Human Rights Summit: Lawyers go all out vs war on drugs
MANILA, Philippines – First they spoke out, then they filed cases, now the next move for the lawyers who oppose the government’s war on drugs is hold a summit meant to train other sectors to join their fight.
A Human Rights Summit will be held on November 23 and 24 at SM Aura in Taguig led by the Integrated Bar of the Philippines (IBP) and other law groups who have been at the forefront of filing cases against alleged extrajudicial killings (EJKs) committed under the mantle of the drug war.
The summit “aims to provide a platform for ideas and venue for collaboration amongst legal professionals and service providers to help address the legal concerns relating to the war on drugs and its impact on the marginalized and powerless sectors of the society.” (READ: Was the PNP’s war on drugs illegal? Here’s why lawyers think so)
"The challenge now is to be brave, to speak truth to power. Not to come up with excuses on why we cannot do this and that. To go beyond legalese, to realize the relevance of our profession at this point in our history,” Human Rights Commissioner Roberto Cadiz said on Monday, November 20 at the IBP headquarters in Pasig, surrounded by portraits of the luminaries who headed the official organization of all Philippine lawyers.
The IBP will hold the summit alongside Center for International Law (CenterLaw), Free Legal Assistance Group (FLAG), Artikulo Tres, National Union of People’s Lawyers (NUPL), Association of Law Students of the Philippines (ALSP) and Initiatives for Dialogue and Empowerment Through Legal Services (IDEALS).
One of the main features of the summit will be a briefer on forensics, as they are crucial in establishing facts and evidence in an EJK case buildup.
Karry Sison of FLAG said they will also focus on ‘capacitating’ other sectors and communities to document police operations for themselves. This will be their workaround in the event that the police restrict access to case folders. (READ: How TokHang lives on through barangay officials)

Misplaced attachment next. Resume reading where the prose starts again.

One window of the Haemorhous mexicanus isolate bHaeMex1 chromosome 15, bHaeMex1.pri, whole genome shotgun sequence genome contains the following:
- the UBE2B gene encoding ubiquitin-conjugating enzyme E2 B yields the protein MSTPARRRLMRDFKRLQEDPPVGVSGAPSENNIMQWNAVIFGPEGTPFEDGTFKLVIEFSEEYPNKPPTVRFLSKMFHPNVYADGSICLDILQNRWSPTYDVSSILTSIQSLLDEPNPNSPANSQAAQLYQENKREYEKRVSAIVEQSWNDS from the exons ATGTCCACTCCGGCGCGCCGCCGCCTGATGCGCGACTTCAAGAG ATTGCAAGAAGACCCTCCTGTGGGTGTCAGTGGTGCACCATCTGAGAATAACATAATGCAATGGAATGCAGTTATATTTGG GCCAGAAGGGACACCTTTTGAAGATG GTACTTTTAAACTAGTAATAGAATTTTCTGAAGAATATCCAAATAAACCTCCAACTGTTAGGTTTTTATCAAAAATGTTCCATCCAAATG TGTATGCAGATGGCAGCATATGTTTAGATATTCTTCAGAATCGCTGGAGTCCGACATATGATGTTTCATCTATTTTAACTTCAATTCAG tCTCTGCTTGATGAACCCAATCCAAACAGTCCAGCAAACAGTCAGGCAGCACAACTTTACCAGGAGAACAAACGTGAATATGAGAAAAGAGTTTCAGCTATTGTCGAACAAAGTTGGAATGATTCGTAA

Lawyers for Duterte
IBP has a current 60,000-membership and president Abdiel Dan Elijah Fajardo is aware that many of his members do not support his anti-drug war stance. The IBP-Davao Chapter, for one, throws its support behind their former mayor.
Fajardo said his acts and statements go through the IBP board.
Another prominent law group, the Volunteers Against Crime and Corruption, is allied with the President. They are all technically members of the IBP, including Duterte who was once a city prosecutor. (READ: Why are Filipinos supporting Duterte's drug war?)
Cadiz blasted this as a form of “aiding and abetting.”
"Justice, human rights and the rule of law are being mocked by a lawyer aided and abetted by fellow lawyers. This is the political situation we're now in,” Cadiz said.
Gil Aquino of CenterLaw refused to address the issue of their group’s founder Harry Roque becoming the presidential spokesperson. Roque left CenterLaw when he ran for Congress.
But he said: “It's hard when other lawyers have different opinions, but we have to choose where we stand in this part of our history. We are sticking to what we know, to constitution and to justice.”
Marlon Manuel of the Alternative Law Groups (ALG) said the summit also aims to appeal to the private lawyers to join their cause.
“Ang pinaka malaking banta sa ating demokrasya ay ang hindi pagkilos ng mamamayan sa panahong kailangan nang kumilos,” Manuel said.
(The biggest threat to democracy is people not doing anything, when they need to do something.)
Do they have a fighting chance?
But will their efforts reach anywhere, especially that the cases they will file will still go through the government channels?
“The important thing is that we document and we file, otherwise there is a conept of prescription in law meaning if you don’t do something, you lose the right to file something,” Fajardo said. (READ: How Duterte's drug war has affected rich users)
He added: “If there are obstacles towards that, initially at the city prosecutor or provincial prosecutor, there are processes that you can continue doing. If you sense it is backed up by evidence, eventually there will be a reversal, there will be a modification, to really give someone access to justice. Otherwise, you reinforce the notion that we cannot do anything about it.”
Fajardo said they call on the judicial branch of the government to objectively look at the situation. The judicial branch is independent from the executive branch. – Rappler.com